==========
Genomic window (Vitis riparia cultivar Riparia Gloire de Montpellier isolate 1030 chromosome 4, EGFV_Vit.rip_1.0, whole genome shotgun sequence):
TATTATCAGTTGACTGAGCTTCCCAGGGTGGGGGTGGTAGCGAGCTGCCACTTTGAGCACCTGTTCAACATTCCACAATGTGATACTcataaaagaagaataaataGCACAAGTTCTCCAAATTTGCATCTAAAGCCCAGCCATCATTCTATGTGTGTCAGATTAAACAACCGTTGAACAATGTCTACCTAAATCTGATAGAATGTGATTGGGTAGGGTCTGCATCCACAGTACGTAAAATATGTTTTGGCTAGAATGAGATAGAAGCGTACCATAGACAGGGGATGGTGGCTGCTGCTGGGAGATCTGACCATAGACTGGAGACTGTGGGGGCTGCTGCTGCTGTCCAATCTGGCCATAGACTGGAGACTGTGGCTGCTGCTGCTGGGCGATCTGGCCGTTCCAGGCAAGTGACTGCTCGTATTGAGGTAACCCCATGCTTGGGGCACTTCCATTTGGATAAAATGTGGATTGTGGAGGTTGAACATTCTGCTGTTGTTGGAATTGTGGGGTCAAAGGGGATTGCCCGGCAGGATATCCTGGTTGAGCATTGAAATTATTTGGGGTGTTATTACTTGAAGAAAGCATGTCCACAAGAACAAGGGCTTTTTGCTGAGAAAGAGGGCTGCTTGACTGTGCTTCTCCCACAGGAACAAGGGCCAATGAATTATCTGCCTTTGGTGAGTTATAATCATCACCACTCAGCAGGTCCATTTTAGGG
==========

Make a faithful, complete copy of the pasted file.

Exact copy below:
Genomic window (Vitis riparia cultivar Riparia Gloire de Montpellier isolate 1030 chromosome 4, EGFV_Vit.rip_1.0, whole genome shotgun sequence):
TATTATCAGTTGACTGAGCTTCCCAGGGTGGGGGTGGTAGCGAGCTGCCACTTTGAGCACCTGTTCAACATTCCACAATGTGATACTcataaaagaagaataaataGCACAAGTTCTCCAAATTTGCATCTAAAGCCCAGCCATCATTCTATGTGTGTCAGATTAAACAACCGTTGAACAATGTCTACCTAAATCTGATAGAATGTGATTGGGTAGGGTCTGCATCCACAGTACGTAAAATATGTTTTGGCTAGAATGAGATAGAAGCGTACCATAGACAGGGGATGGTGGCTGCTGCTGGGAGATCTGACCATAGACTGGAGACTGTGGGGGCTGCTGCTGCTGTCCAATCTGGCCATAGACTGGAGACTGTGGCTGCTGCTGCTGGGCGATCTGGCCGTTCCAGGCAAGTGACTGCTCGTATTGAGGTAACCCCATGCTTGGGGCACTTCCATTTGGATAAAATGTGGATTGTGGAGGTTGAACATTCTGCTGTTGTTGGAATTGTGGGGTCAAAGGGGATTGCCCGGCAGGATATCCTGGTTGAGCATTGAAATTATTTGGGGTGTTATTACTTGAAGAAAGCATGTCCACAAGAACAAGGGCTTTTTGCTGAGAAAGAGGGCTGCTTGACTGTGCTTCTCCCACAGGAACAAGGGCCAATGAATTATCTGCCTTTGGTGAGTTATAATCATCACCACTCAGCAGGTCCATTTTAGGG